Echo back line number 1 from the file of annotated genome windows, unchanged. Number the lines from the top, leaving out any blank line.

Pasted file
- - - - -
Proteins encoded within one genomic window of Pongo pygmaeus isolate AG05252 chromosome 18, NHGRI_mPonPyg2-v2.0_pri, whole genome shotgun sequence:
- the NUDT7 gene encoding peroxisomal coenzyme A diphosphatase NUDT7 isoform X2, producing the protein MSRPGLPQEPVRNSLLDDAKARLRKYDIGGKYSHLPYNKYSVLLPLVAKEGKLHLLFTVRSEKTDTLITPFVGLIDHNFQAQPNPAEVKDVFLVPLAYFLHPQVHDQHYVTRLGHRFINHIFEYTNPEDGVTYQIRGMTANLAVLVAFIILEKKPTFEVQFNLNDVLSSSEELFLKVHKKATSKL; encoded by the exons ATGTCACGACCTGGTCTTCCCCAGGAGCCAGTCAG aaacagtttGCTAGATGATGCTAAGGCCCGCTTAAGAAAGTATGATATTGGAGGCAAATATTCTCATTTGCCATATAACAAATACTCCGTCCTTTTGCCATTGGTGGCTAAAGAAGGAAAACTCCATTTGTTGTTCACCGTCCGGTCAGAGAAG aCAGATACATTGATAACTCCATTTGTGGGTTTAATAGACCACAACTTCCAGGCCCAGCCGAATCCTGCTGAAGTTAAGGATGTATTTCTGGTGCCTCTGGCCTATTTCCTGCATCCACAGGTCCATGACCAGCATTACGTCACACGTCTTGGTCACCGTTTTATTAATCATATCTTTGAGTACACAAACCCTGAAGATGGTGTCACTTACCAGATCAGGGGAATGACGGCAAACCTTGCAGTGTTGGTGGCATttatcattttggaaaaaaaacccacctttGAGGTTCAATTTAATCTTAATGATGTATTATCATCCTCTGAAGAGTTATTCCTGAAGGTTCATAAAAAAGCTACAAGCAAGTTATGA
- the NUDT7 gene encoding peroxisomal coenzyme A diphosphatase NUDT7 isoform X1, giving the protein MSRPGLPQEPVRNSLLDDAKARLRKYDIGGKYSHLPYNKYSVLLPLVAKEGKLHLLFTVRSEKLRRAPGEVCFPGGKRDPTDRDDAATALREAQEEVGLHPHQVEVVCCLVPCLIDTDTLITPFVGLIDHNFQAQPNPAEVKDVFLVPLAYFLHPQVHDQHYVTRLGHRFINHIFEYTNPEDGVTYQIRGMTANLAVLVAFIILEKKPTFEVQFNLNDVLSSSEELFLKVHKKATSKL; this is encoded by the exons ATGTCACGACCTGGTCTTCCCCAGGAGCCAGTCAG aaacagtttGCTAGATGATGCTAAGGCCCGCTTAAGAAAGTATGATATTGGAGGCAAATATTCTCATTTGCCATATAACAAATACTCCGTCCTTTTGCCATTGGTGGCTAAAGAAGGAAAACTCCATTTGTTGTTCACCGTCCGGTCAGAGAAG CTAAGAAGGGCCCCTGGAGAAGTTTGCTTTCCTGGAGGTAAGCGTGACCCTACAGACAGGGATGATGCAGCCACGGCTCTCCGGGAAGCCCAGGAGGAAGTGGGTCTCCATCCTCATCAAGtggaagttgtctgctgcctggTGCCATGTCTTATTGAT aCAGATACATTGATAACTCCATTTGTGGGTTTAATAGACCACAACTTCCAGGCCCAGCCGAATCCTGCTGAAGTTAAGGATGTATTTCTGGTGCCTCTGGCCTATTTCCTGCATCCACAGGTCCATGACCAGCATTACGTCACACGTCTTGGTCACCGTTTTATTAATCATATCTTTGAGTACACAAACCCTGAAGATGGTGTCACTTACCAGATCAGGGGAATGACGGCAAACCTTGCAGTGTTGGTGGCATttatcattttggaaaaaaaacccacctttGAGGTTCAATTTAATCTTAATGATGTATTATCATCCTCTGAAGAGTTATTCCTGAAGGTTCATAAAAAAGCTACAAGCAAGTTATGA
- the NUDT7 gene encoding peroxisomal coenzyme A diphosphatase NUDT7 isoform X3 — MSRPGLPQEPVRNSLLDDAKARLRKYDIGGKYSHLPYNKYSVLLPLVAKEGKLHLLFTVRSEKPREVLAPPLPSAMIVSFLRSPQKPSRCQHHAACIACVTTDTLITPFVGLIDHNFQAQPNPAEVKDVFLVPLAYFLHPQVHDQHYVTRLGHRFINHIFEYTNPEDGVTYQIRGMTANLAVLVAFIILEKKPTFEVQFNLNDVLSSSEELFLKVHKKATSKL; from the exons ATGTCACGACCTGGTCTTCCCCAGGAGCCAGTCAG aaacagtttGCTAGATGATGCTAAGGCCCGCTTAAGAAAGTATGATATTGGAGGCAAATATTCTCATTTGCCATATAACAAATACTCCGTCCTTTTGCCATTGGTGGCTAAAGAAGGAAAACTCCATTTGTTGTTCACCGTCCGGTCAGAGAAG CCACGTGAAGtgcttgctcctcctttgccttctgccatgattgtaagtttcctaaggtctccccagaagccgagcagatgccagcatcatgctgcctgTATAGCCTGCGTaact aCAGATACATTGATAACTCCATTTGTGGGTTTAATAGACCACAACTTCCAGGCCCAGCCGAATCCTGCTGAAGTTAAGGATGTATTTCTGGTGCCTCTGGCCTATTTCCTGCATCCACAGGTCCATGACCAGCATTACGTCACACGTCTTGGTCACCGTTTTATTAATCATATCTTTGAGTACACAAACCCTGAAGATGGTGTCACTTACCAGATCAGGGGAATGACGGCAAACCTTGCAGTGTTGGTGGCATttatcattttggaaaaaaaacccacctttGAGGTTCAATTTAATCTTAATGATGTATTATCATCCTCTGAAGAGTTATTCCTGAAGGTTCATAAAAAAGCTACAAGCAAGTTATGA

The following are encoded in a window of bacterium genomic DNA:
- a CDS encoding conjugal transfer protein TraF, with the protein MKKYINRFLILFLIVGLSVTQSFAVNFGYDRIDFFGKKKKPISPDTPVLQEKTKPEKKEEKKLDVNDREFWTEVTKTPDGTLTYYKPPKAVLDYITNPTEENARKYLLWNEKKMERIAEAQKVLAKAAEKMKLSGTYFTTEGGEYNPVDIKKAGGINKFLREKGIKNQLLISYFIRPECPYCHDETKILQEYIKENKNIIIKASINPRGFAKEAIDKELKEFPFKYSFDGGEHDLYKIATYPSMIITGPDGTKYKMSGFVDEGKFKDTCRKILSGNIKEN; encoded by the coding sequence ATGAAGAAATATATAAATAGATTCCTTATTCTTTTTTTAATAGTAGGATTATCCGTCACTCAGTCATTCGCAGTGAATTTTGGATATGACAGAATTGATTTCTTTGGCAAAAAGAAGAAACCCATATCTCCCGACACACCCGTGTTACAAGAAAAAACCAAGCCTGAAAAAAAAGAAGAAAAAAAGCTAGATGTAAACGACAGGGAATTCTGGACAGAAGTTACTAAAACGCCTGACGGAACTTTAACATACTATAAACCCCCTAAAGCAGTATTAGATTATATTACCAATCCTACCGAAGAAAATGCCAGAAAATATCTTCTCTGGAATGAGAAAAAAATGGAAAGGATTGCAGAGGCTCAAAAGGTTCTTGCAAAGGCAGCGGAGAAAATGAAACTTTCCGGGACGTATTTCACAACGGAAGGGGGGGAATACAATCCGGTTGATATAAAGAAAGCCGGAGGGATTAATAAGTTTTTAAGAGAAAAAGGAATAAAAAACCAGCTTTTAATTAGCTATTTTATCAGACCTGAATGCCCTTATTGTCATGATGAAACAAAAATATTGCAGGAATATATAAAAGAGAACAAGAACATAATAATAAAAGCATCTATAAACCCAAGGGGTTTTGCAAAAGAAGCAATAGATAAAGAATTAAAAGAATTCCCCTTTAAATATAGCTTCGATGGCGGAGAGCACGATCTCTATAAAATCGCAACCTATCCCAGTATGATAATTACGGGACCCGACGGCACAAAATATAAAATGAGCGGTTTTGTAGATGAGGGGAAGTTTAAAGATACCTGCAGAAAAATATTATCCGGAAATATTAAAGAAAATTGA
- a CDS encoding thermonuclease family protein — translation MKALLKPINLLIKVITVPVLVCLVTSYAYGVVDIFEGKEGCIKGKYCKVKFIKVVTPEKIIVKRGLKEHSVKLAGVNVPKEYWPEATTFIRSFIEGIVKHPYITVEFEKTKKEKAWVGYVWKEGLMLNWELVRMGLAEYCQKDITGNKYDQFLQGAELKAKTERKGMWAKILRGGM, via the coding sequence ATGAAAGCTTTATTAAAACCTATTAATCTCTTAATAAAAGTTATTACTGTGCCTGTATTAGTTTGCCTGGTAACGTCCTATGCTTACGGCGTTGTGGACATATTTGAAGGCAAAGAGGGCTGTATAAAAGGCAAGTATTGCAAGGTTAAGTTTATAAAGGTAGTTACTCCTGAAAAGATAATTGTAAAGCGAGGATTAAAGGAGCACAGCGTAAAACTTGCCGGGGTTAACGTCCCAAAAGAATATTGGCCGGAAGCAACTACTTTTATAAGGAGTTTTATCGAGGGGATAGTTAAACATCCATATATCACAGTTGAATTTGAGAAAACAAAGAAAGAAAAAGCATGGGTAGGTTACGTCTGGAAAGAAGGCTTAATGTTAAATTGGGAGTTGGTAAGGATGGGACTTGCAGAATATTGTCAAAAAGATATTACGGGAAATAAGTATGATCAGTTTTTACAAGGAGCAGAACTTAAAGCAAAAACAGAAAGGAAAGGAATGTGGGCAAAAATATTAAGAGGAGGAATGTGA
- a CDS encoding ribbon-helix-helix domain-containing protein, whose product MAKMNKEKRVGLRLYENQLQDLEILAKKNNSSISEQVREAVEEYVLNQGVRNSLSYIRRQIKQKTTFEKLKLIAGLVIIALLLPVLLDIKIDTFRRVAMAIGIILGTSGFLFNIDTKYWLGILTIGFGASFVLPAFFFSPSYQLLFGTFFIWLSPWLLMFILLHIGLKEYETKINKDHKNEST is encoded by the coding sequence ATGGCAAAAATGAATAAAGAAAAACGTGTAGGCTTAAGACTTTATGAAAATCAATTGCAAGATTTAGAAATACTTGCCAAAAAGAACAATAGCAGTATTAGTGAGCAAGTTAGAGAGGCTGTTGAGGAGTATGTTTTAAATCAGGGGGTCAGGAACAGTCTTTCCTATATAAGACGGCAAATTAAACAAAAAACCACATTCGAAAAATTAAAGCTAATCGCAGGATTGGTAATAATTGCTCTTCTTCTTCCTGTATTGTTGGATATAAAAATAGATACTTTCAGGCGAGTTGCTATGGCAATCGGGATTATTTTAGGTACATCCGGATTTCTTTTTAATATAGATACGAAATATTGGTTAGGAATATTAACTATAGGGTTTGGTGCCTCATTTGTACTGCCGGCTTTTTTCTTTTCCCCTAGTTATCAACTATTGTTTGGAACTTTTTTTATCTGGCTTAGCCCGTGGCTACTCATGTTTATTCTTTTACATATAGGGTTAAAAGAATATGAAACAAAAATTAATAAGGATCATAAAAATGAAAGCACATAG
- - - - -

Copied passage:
Proteins encoded within one genomic window of Pongo pygmaeus isolate AG05252 chromosome 18, NHGRI_mPonPyg2-v2.0_pri, whole genome shotgun sequence: